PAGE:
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Social conditions

After independence in 1991, Tajikistan suffered a fatal civil war (1992-93) which radically deteriorated social conditions. In particular, Gorno-Badachshan, which was in principle isolated, was affected, and only occasional relief services with supplies were reached. Nearly 50,000 people were killed in the war and at least 700,000, one-third of the population, were forced into exile to the Russian Federation, Kazakhstan and Afghanistan, among others. In June 1997, a peace agreement was concluded, but only in the early 2000s could talk of normalization, even if political violence still exists. Many refugees have returned. Most of those who left the country were most educated.

Tajikistan is the least developed country in Central Asia. Visit AbbreviationFinder to see the definitions of TJK and acronym for Tajikistan. The country is in deep poverty: about 25 percent of the population is estimated to live in poverty (below US $ 2 / day), and unemployment is just over 11 percent (2012). Health care has been depleted, and growing drug trafficking has contributed to further social problems. The country receives assistance from a number of foreign donors including the United States.

Society of Tajikistan

As inspiration for Denmark, in January 2016, the authorities conducted an «anti-radicalization campaign». Police in the Khatlon region shaved the beard of approx. 13,000 men and closed 160 stores selling hijabs. Beard and hijab were declared "incompatible with Tajikistan's secular culture".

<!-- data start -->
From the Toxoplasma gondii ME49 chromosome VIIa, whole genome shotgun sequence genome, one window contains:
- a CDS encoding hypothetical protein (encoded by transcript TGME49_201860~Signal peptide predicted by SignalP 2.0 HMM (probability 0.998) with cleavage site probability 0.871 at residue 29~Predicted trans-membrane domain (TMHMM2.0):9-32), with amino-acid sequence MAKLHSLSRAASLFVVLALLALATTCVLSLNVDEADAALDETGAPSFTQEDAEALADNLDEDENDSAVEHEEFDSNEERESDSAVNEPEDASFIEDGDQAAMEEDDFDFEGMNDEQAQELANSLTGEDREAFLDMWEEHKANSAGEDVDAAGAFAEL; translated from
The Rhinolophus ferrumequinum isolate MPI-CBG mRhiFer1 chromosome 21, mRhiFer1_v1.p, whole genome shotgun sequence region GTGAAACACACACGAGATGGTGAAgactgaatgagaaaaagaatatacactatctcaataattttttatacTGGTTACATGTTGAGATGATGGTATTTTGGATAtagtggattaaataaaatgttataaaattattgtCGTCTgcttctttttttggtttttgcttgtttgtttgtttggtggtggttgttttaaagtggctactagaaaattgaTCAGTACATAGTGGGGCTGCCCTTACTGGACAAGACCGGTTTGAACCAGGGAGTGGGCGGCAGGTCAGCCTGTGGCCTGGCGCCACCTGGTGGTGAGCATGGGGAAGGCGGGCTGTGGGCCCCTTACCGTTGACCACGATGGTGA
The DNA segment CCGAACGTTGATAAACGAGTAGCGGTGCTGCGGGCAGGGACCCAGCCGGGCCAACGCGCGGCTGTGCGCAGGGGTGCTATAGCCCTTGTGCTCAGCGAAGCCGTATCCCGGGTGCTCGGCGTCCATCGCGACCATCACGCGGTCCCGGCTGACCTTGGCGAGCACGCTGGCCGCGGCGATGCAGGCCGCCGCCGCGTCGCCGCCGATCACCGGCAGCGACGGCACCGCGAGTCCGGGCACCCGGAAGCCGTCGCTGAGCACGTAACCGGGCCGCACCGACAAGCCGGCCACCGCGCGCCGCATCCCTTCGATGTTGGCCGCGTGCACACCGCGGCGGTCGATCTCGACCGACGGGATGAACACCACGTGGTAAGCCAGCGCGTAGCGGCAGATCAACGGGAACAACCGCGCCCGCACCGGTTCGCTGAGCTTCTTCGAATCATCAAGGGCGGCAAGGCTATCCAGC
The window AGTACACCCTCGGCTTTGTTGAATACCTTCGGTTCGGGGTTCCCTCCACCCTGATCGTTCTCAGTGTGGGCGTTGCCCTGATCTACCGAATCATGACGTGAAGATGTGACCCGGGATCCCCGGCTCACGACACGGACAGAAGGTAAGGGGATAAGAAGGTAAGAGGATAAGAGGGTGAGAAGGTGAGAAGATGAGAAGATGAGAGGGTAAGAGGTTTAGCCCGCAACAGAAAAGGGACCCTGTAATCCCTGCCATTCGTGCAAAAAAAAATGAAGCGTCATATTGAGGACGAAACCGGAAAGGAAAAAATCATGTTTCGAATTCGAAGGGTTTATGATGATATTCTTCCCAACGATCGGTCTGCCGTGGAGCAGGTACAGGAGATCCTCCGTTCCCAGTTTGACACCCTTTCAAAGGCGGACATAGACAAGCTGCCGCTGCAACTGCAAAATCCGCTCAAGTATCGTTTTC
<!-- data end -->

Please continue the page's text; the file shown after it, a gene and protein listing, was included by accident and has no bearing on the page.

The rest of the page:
At least 170 people were tried in 2016 and sentenced to prison for their alleged participation in armed clashes between government forces and armed groups in Dushanbe in September 2015. Clashes made by the authorities as a coup attempt led by former Defense Minister Abdukhalim Nazarzoda.

A referendum in May 2016, with 96.6% of the vote, passed a series of far-reaching amendments to the constitution. The changes removed the restrictions on how many times a president could be elected to office. President Rahmon could therefore stand for a new term in 2020. At the same time, parties based on faith (ie Islam) or nationality were banned. The ban on Tajikistan's Islamic Renaissance Party 9 months earlier thus also had a legal basis to stand on.

In November, it was made criminal to "offend the leader of the nation".

The EU and the US continued their practice of not criticizing the situation in the country.


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